7. There have been a number of changes to the regulatory and supervisory framework. The BSP is progressively introducing supervisory approaches inspired by the Basel Committee on Banking Supervision and the best practices of the leading banks in the local market. The banking industry itself has developed, in conjunction with the BSP, a number of best practice manuals covering various topics. The Philippine accounting system is progressively evolving in the direction of international standards. On the other hand, developments in the judiciary sphere have led banks to rely more systematically on contractual arbitrage mechanisms and settlement practices outside the courts.
8. Enhanced transparency in the banking sector has been made mandatory and corporate governance has been promoted recently through a number of regulatory changes. However, the effective implementation of these changes will have to be closely monitored and evaluated in the future. The concentration of bank shareholding in a few shareholders, some very closely linked to business conglomerates, is an important feature of the Philippine economic fabric.. The low level of domestic savings and a poorly developed domestic corporate bond market are other structural weakness that add to the reliance of these conglomerates on bank financing.
9. A number of procedures for the resolution of problems in banks, particularly in the case of financially distressed banks, do exist but experience has shown that their application can be severely hampered by the absence of some coercive legal instruments, a certain degree of prudential forbearance and the possibility of judiciary interventions. BSP and PDIC are authorized to grant credits to banks in order to overcome temporary liquidity problems. In that event, conditions are being attached to the credits and both BSP and PDIC join efforts in monitoring the condition of the banks and searching for the best resolution mechanism.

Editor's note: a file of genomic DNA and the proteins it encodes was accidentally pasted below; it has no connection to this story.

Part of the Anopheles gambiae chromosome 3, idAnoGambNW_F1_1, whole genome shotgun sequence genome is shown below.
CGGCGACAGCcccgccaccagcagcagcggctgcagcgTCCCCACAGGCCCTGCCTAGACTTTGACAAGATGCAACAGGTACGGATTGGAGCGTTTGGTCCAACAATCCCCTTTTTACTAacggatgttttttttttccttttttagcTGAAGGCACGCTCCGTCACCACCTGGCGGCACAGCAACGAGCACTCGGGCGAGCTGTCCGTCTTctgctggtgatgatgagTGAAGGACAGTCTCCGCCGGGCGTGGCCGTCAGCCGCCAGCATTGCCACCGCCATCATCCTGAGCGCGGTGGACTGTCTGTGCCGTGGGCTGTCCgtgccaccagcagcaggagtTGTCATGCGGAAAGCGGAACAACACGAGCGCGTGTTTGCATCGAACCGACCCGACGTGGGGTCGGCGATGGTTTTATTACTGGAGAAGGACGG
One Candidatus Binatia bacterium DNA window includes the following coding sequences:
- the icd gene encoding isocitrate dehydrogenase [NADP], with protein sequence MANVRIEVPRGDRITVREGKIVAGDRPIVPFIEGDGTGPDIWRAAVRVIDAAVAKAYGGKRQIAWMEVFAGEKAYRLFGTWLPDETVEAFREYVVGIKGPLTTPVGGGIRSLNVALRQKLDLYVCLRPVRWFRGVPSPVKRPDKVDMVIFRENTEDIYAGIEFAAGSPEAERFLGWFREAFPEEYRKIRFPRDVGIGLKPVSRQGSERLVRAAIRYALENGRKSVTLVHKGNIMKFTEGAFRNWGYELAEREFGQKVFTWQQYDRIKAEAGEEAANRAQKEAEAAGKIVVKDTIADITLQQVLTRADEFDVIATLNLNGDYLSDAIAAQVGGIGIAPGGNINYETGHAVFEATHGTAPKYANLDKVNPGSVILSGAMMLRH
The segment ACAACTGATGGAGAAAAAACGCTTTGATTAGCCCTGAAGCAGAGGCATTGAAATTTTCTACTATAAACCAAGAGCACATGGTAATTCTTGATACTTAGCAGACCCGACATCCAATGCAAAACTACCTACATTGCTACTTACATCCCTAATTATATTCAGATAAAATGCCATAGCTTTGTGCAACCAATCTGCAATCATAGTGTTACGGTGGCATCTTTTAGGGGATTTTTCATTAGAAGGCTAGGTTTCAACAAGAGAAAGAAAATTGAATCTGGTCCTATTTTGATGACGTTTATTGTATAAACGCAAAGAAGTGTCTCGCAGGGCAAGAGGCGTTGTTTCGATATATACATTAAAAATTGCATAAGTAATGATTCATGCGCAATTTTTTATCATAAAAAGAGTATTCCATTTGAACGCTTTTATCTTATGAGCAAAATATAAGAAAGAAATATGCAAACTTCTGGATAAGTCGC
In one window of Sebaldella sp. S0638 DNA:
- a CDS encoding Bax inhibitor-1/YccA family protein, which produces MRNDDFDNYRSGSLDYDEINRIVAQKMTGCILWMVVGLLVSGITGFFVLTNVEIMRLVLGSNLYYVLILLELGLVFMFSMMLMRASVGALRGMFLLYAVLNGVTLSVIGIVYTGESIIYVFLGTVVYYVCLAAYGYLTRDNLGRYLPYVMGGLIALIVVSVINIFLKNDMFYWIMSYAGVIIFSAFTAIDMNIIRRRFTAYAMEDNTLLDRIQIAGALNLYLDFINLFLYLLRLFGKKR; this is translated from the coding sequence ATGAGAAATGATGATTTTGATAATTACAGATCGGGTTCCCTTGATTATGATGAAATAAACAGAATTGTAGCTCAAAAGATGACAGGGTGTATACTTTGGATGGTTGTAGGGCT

10. According to Section 83 of the RA No. 7653, also known as the New Central Bank Act (NCBA), the BSP is also allowed to extend loans and advances to banks for a period that should not exceed 7 days without any collateral for the purpose of providing liquidity in times of need. Furthermore, Section 84 allows the BSP to extend emergency loans and advances in periods of national and/or local emergency or of imminent financial panic which directly threaten monetary and banking stability. However, these loans or advances must be secured by assets. The BSP may also grant emergency loans or advances to banks, even during normal periods for the purpose of assisting a bank in precarious condition or under serious financial pressures, provided however that the bank is not insolvent and has the required assets to secure the advances.
C. Main Findings—Summary
11. Objectives, autonomy, powers and resources, CP 1. Taken collectively, the central bank and banking laws and the secondary regulations provided by the supervisor constitute an appropriate legal framework. Concerns about the calibration of the business process of banking supervision and the adequacy of the BSP’s human resources have to be voiced in this connection. The supervisor has recognized this and the assessment team commends the BSP on the efforts that have already been made to address the issue.
12. Licensing and structure, CPs 2-5. Permissible activities, the licensing process and the investment criteria are well defined (CP 2, 3, and 5). As to the ownership of banks substantial regulatory changes have to be undertaken in order to allow the supervisor to address the transfer of voting shares adequately. To that end the control test approach is preferable to a simple focusing on ownership percentages. Note that such regulations have already been drafted.